I do know that without evidence, we cannot really determine if something is true or not. To get the identity of A, I need evidence of A, even if that evidence is only light bouncing off of A and reaching my eyes causing me to form a belief that A exists.
If you have evidence that God is real, then the method you used to gain this evidence must be repeatable by others, or your evidence is not really evidence. What is evidence? Evidence is that which acts on our senses.
What is truth? The belief that something is as it is thought to be. For example: An apple is red. You judge that to be true by searching your memories of evidence for something that is a red apple which is used to strengthen your belief that it is true.
Can you believe something is true, or can you know something is true?According to your rules of logic, both cannot be true. Or can they be? If belief = knowledge, then they could be both true.
The rules used by logic are tools we use to augment our perceptions just like the scientific method is. Both tools are valid.
This will be a lengthier response than I would prefer to give, but here's how I would lay out the fundamental parts of knowledge:
Interaction, observations, etc. become data, which can be stored either internally (memories) or externally (recorded).
For the purposes of decision-making, humans regularly generate evaluations of this data to drive optimally-beneficial choices.
"Belief" is merely the recognition that you have previously made evaluations on a topic (with the data available at that time) and is only relevant as a 'sunk investment' of effort.
Given indications that an evaluation must be re-done, there are two options to follow: rebuild the evaluation at additional cost (the physical solution), or establish attention blocks to hide the issue with only minor investment (the mental solution).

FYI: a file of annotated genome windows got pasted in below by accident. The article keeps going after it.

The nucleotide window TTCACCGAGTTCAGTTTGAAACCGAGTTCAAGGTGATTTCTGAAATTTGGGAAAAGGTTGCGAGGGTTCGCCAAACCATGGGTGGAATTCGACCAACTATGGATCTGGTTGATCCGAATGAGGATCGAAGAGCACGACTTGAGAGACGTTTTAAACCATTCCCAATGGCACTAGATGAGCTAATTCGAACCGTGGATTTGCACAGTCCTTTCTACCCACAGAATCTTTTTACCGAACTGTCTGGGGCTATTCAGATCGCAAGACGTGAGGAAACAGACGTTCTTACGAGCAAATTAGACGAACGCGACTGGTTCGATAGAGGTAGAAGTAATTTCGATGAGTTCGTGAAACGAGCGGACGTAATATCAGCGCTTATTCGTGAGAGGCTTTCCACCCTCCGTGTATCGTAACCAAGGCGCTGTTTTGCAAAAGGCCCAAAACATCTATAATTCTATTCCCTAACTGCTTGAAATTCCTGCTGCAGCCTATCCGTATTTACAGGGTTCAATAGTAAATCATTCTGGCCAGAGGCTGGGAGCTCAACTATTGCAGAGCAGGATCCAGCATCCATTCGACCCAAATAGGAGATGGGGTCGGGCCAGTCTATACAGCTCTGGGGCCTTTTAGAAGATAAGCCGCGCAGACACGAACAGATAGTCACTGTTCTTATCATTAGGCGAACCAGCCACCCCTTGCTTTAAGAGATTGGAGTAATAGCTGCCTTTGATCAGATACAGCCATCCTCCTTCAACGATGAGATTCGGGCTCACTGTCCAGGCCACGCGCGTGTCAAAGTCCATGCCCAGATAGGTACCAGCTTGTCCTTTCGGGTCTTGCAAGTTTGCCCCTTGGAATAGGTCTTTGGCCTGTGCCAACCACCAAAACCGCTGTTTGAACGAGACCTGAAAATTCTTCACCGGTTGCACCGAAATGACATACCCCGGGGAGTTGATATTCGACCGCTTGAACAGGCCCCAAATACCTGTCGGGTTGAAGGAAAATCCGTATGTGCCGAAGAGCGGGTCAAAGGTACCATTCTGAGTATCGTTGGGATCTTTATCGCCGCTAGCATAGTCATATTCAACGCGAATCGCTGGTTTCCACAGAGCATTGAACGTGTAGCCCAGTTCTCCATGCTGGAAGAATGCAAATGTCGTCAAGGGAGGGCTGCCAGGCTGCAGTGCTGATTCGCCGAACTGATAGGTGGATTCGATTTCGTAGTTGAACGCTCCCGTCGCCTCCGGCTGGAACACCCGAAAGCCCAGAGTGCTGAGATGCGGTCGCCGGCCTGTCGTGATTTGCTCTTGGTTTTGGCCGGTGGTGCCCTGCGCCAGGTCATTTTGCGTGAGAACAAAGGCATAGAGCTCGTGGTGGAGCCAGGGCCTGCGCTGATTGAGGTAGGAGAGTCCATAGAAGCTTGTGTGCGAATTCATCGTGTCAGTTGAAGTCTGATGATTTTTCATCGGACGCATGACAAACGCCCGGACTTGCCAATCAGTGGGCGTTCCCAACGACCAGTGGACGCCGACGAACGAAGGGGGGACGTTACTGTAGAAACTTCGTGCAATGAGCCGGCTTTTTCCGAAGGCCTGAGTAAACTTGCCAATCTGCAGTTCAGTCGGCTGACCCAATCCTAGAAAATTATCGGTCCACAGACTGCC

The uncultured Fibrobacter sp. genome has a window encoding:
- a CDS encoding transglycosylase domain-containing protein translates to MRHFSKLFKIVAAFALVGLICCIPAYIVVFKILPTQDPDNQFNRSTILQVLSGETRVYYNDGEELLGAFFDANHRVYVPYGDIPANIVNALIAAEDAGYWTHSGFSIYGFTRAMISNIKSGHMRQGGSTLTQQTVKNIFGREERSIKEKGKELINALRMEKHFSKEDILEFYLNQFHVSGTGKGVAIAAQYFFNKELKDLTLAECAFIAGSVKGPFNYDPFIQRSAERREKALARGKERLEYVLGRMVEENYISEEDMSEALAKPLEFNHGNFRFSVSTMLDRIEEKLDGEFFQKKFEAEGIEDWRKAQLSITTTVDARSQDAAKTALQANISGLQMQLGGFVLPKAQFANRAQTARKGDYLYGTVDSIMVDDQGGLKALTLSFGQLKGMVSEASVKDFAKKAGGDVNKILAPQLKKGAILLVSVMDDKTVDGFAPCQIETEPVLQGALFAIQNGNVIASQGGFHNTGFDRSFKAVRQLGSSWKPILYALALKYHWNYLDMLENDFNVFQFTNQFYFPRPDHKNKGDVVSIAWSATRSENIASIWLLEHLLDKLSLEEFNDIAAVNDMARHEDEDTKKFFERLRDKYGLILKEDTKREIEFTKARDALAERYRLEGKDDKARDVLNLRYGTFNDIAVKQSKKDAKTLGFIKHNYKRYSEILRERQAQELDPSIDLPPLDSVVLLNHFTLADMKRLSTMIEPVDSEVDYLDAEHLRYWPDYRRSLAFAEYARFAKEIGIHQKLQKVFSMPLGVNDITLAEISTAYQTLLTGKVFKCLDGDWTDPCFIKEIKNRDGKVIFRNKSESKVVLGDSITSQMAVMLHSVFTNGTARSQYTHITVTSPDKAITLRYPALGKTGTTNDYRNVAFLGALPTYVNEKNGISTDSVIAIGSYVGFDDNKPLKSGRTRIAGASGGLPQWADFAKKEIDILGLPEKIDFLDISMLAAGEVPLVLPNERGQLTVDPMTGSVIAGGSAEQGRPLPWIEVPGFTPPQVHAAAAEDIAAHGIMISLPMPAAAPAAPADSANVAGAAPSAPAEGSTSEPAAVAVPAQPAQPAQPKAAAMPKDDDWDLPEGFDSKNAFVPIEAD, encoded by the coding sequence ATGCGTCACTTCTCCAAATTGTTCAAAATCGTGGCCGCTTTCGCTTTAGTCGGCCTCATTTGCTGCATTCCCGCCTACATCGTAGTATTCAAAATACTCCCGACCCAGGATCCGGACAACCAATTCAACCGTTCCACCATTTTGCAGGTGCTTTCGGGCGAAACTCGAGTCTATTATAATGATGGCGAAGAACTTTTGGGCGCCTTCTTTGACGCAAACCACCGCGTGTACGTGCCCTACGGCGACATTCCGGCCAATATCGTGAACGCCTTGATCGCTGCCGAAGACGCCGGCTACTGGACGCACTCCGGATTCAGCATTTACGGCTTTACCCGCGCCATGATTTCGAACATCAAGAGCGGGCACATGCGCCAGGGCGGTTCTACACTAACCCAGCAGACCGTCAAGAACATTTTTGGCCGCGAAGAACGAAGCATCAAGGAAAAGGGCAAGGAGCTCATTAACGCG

The goals of science, philosophy, and any intellectually-rigorous approach to the world is to consistently follow the physical solution, despite the additional short-term costs. "Dogma" is the willingness to follow the mental solution because it 'protects' the integrity of their past evaluations with only a lazy effort.
So the real enemy is dogma, while 'belief' is a neutral and generally inconsequential part of decision-making. Knowledge is strictly data, not belief, and 'truth' (I would rather call it veracity) can be measured by how closely one's mental picture matches against the physical picture.
The scientific method, at its core, is merely a set of techniques for filtering out non-contextual data (which are invariant across time and space) from the higher-level contextualized data (such as social interactions, etc). Since interactions only filter up, not down, contextualized data can be pre-emptively eliminated from evaluations of non-contextual, invariant phenomena.
Jason, that is exactly the foundation I have been working from. Exclusion by logical contradiction is commonly applied a priori (to borrow from Kant), while my argument is to extend that capability to a posteriori exclusion based on any set of acquired data.
"Compatibility" is really based on identifying EITHER/OR relationships and using positive proof of one TRUE to preclude the possibility of a second TRUE. This preclusion is functionally identical to a FALSE, so it simulates positive proof of a negative statement.
Cane, you say, "I do know that without evidence, we cannot really determine if something is true or not." We may not be able to prove something is true without evidence (though I'm not sure about that in the case of things like math), but it is easy to prove that something is not true without evidence if you can show that it is logically impossible. This has been done repeatedly on this and the "100% Certain" thread (providing ample evidence), and yet you really seem to want to ignore the idea.
If you insist that nothing can be known without evidence, then yes, you cannot prove a negative. Unfortunately, "you cannot prove a negative" is a self-negating proposition, since it is, after all, a negative itself, so how do you know it's true? (Hint: It isn't.)
You can, and apparently are, simply assuming it as an unquestionable axiom, but we have shown you over and over that this axiom is very questionable, and in fact appears to be demonstrably false. When your axioms are punctured, you need to take a step back and look at a larger picture. You don't seem to want to. That sounds like dogma to me.
I do not agree that you can prove anything without evidence. Logically, all you can do is form a belief that something without identity cannot exist. That does not mean that in fact it does not exist.
You can have evidence of an identity and come to a belief that it exists, but to know it exists, you need evidence.
I can give you the identity of an apple, but if you never had any kind of evidence to your 5 senses of an apple, all you can do is believe that an apple exists, but you cannot know it until you see, taste, feel, hear, and/or smell an apple.
Just because you do not have an identity of something, does not mean it does not exist. If you have a conflicting identity, the identity is wrong. That's all.